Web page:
The Second Vatican Council was the 21st ecumenical council of the Catholic Church. It was the second to be held at Saint Peter's Basilica in the Vatican, hence the name Vatican II. The purpose of the Vatican II was to address relations between the Roman Catholic Church and the modern world. The council was called by and officially opened under Pope John XXIII on October 11, 1962. Over the next four years four sessions would take place. Vatican II was closed under Pope Paul VI on December 8, 1965, the Feast of the Immaculate Conception.
Pope Benedict XVI stated that the most essential theme to come out of Vatican II was “the Paschal Mystery as the centre of what it is to be Christian and therefore of the Christian life, the Christian year, the Christian seasons". Some of the other changes which came out of the council included:
Bishop Rosario Brodeur attended the four sessions of Vatican II. Below are photos of his official Vatican II passport along with the ring that was presented to all the Vatican Council Fathers. In addition, Bishop Jacques Landriault (auxiliary bishop from 1962 - 1964) and Bishop Joseph-Aurèle Plourde (auxiliary bishop from 1964 - 1967) attended.
If you would like to learn more about this historic time click here.
Father Patrick Breton was born on February 9, 1913 in Thetford Mines, Quebec. He was one of five children of France Breton and Marie Bilodeau. He attended school at the Collège Bourget located in Rigaud. In 1941, he entered the Grand Séminaire de Sherbrooke. He was ordained to the priesthood by Bishop Rosario Brodeur on May 26, 1945. Following his ordination he served as associate pastor at various parishes in the diocese including Nativité, St. John Bosco St. James, St. Joseph, Ste-Marie-de-l’Assomption, Canadian Martyrs and St. Margaret of Scotland (his last parish). On December 13, 1967 he was named parochial administrator of Sacré-Coeur in Alexandria. He would later become the parish’s resident pastor.
One of Father Pat’s greatest contributions to our community was his help founding the Caisse populaire du Sacré-Coeur d’Alexandria (now Caisse populaire d’Alexandria), the Caisse populaire de Saint-Jean-Bosco and the Caisse populaire de la Nativité (today collectively known as the Caisse populaire de Cornwall). He was also a founder of the Villa Fatima retreat house in Alexandria (below).
Following his retirement on April 9, 1979, he spent some time in St. Petersburg, Florida. In a handwritten letter dated December 8, 1982 and received by Bishop LaRocque on December 17, 1982, he writes about the approaching Christmas season and about the slow pace in Florida with its warm temperatures of 80F to 85F. He also talks of his diminishing eye sight and the difficulty in accepting these limitations.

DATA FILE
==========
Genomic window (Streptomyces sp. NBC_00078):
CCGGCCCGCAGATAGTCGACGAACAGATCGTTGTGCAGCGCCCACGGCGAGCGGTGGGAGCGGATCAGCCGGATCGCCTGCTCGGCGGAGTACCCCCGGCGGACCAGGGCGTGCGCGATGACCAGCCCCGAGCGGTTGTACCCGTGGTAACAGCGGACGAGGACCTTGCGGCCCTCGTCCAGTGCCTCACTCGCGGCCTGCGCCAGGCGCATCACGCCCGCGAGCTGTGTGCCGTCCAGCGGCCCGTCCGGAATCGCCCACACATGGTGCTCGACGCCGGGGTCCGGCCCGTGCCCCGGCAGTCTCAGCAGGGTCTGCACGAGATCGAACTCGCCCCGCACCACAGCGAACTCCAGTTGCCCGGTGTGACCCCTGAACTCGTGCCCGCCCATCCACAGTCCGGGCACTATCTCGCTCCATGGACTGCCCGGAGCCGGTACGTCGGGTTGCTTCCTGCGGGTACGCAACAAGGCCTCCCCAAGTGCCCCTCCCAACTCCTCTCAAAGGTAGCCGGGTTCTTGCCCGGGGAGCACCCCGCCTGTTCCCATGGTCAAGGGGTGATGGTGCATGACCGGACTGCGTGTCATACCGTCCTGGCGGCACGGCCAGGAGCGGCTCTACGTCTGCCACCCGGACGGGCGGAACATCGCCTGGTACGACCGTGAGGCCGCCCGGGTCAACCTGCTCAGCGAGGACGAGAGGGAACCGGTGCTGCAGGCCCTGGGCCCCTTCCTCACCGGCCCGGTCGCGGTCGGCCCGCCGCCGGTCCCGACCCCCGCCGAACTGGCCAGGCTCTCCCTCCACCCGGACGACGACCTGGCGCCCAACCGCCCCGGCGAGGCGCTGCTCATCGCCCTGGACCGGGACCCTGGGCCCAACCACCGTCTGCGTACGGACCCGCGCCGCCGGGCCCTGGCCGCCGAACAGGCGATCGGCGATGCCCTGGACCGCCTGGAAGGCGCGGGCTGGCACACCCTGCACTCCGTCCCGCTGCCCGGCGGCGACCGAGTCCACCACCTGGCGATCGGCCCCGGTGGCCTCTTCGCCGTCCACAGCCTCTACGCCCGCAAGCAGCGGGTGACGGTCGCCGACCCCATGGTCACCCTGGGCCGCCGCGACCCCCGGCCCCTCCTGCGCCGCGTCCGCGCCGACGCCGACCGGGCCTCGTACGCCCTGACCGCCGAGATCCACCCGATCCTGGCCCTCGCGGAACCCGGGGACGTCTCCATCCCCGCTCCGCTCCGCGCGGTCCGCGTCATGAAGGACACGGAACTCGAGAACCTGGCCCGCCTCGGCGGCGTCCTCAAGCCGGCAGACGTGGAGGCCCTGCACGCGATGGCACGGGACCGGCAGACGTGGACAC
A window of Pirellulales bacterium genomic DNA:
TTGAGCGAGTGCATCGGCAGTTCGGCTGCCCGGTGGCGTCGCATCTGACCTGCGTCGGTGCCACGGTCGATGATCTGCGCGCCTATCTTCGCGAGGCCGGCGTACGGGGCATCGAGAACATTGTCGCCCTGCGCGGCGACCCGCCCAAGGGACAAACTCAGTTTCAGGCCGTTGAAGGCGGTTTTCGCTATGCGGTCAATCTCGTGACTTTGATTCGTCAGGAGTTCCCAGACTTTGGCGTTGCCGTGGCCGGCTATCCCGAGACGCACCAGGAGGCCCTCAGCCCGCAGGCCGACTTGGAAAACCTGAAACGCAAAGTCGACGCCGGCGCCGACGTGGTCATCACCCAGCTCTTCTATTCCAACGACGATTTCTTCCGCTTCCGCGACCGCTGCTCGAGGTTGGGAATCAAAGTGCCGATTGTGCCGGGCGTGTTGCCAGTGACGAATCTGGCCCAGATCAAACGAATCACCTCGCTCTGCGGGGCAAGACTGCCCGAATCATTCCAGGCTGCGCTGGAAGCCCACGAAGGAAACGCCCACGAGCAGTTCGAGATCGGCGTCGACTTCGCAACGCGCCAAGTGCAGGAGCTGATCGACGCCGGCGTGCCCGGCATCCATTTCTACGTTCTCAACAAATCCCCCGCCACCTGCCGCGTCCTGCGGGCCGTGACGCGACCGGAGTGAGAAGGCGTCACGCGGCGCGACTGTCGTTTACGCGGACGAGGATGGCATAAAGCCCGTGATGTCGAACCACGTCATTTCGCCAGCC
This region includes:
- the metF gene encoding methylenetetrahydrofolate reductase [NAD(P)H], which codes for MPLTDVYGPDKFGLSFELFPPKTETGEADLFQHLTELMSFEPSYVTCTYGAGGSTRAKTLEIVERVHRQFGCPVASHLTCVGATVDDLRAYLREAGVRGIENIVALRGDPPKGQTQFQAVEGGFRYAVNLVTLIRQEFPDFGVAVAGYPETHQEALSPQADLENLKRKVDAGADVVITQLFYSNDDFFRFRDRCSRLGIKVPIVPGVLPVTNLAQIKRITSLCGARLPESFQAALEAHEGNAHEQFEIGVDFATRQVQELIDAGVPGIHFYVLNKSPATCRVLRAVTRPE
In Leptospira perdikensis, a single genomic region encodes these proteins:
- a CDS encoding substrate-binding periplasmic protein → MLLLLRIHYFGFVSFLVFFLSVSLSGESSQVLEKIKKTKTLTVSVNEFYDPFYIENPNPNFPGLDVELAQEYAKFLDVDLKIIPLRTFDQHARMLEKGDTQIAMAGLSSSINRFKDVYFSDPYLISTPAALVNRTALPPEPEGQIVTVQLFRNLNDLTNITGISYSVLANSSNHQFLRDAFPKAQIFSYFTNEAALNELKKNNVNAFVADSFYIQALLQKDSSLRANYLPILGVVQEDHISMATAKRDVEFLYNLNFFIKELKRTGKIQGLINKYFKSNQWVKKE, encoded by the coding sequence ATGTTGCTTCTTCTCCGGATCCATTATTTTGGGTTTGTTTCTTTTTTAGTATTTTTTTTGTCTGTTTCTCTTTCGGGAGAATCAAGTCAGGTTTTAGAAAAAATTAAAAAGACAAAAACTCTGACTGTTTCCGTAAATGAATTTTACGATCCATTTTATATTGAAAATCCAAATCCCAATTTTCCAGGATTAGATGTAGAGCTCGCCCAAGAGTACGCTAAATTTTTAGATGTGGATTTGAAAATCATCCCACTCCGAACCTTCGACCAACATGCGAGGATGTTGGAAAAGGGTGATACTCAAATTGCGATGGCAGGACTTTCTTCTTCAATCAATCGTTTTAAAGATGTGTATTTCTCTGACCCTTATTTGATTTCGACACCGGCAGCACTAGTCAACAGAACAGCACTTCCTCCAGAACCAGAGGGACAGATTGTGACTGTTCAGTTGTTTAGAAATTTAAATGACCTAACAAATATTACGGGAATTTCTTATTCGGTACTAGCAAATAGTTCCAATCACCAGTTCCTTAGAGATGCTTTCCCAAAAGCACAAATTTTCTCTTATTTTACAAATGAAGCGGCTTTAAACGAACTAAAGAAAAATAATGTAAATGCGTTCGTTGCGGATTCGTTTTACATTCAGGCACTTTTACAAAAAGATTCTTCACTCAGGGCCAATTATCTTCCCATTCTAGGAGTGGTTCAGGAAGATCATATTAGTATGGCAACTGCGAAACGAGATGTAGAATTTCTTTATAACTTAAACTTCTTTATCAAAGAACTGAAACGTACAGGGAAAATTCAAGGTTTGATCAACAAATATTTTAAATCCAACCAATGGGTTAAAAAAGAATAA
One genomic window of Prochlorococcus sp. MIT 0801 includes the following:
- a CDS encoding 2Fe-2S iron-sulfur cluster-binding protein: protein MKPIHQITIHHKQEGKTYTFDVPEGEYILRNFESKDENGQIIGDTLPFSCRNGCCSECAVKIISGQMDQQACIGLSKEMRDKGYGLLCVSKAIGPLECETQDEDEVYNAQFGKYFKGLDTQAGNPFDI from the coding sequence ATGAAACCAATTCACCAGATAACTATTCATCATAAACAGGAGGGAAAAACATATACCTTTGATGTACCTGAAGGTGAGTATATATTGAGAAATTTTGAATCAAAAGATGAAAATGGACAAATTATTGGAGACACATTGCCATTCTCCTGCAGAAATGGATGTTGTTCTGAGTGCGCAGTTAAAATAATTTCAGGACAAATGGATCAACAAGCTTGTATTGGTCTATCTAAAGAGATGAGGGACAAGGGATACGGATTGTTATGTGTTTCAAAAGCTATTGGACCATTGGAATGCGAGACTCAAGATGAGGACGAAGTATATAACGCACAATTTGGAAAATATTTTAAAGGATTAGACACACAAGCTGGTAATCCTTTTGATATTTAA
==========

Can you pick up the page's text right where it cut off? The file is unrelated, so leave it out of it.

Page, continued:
He died on at St. Joseph’s Villa on September 15, 2001.
Father Charles Francis Gauthier, born August 21, 1886, was a native of the 4th of Kenyon. He attended the Alexandria Separate School, the University of Ottawa and the Grand Séminaire de Montréal. He was ordained on December 19, 1913, at the Basilica in Ottawa by his uncle, the Most Reverend Charles Hugh Gauthier, Archbishop of Ottawa. On Sunday, December 21, 1913, the newly ordained Father Charles celebrated his first mass at St. Finnan’s Cathedral. He was originally appointed assistant pastor at St. Columban’s and then at St. Finnan’s. In 1924, he was given charge of his first parish, St. Catherine of Sienna, followed by St. Anthony’s and St. Alexander’s among others.
Father Charles loved sports and loved the youth. He was a talented athlete who excelled at hockey and lacrosse, and who played football during his university days. His love of sport never left him and in fact, before Mass he could often be found on the hockey rink or the soccer field showing the rudiments of the game to the youth of the community. On July 11, 1979, he was one of the inaugural inductees of the Glengarry Sports Hall of Fame for his dedication to sports as a player, coach and organizer.
A Golden Anniversary is always a time of great celebration, and Father Charles’ anniversary was no exception. On that occasion, Bishop Rosario Brodeur said, “I don’t know anyone who can count so may friends, young and old, regardless of race, creed or colour.”
At one point, Father Gauthier was perhaps the most loved citizen of Glengarry.
Father Charles died on May 20, 1976, just a few months shy of his 90th birthday. He is buried in St. Finnan’s Cathedral cemetery.